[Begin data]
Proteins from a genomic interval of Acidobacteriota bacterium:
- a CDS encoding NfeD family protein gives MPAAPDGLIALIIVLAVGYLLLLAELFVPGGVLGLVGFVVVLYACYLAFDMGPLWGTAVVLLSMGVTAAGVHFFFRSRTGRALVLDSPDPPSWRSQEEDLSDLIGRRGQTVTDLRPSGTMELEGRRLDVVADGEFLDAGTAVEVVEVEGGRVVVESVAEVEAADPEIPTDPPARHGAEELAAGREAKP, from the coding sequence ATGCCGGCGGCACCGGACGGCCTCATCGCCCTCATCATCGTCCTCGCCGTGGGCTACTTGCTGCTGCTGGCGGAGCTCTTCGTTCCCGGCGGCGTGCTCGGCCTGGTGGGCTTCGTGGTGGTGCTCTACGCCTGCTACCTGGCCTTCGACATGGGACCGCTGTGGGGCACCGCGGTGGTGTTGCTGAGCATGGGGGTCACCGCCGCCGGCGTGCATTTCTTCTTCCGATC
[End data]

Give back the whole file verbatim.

Proteins from a genomic interval of Acidobacteriota bacterium:
- a CDS encoding NfeD family protein gives MPAAPDGLIALIIVLAVGYLLLLAELFVPGGVLGLVGFVVVLYACYLAFDMGPLWGTAVVLLSMGVTAAGVHFFFRSRTGRALVLDSPDPPSWRSQEEDLSDLIGRRGQTVTDLRPSGTMELEGRRLDVVADGEFLDAGTAVEVVEVEGGRVVVESVAEVEAADPEIPTDPPARHGAEELAAGREAKP, from the coding sequence ATGCCGGCGGCACCGGACGGCCTCATCGCCCTCATCATCGTCCTCGCCGTGGGCTACTTGCTGCTGCTGGCGGAGCTCTTCGTTCCCGGCGGCGTGCTCGGCCTGGTGGGCTTCGTGGTGGTGCTCTACGCCTGCTACCTGGCCTTCGACATGGGACCGCTGTGGGGCACCGCGGTGGTGTTGCTGAGCATGGGGGTCACCGCCGCCGGCGTGCATTTCTTCTTCCGATC